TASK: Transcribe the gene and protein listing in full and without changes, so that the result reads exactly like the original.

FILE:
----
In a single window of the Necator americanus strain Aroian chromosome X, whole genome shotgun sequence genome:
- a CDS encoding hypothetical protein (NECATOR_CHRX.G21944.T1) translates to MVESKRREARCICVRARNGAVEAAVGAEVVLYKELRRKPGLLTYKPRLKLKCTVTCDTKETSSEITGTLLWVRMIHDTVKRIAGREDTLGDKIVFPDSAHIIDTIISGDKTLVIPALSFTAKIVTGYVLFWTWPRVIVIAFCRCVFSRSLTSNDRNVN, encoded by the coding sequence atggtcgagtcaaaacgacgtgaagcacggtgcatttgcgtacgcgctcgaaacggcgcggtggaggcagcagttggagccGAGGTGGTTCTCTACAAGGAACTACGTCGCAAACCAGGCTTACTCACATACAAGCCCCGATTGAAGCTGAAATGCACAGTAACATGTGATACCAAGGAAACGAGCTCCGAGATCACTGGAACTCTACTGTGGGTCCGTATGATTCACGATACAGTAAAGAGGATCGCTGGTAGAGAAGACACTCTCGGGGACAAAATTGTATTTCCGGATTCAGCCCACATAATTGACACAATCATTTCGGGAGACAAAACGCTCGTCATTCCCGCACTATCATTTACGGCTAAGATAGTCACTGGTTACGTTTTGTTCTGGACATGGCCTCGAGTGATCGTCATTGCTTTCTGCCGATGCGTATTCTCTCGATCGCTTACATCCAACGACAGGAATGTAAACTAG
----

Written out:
In a single window of the Necator americanus strain Aroian chromosome X, whole genome shotgun sequence genome:
- a CDS encoding hypothetical protein (NECATOR_CHRX.G21944.T1) translates to MVESKRREARCICVRARNGAVEAAVGAEVVLYKELRRKPGLLTYKPRLKLKCTVTCDTKETSSEITGTLLWVRMIHDTVKRIAGREDTLGDKIVFPDSAHIIDTIISGDKTLVIPALSFTAKIVTGYVLFWTWPRVIVIAFCRCVFSRSLTSNDRNVN, encoded by the coding sequence atggtcgagtcaaaacgacgtgaagcacggtgcatttgcgtacgcgctcgaaacggcgcggtggaggcagcagttggagccGAGGTGGTTCTCTACAAGGAACTACGTCGCAAACCAGGCTTACTCACATACAAGCCCCGATTGAAGCTGAAATGCACAGTAACATGTGATACCAAGGAAACGAGCTCCGAGATCACTGGAACTCTACTGTGGGTCCGTATGATTCACGATACAGTAAAGAGGATCGCTGGTAGAGAAGACACTCTCGGGGACAAAATTGTATTTCCGGATTCAGCCCACATAATTGACACAATCATTTCGGGAGACAAAACGCTCGTCATTCCCGCACTATCATTTACGGCTAAGATAGTCACTGGTTACGTTTTGTTCTGGACATGGCCTCGAGTGATCGTCATTGCTTTCTGCCGATGCGTATTCTCTCGATCGCTTACATCCAACGACAGGAATGTAAACTAG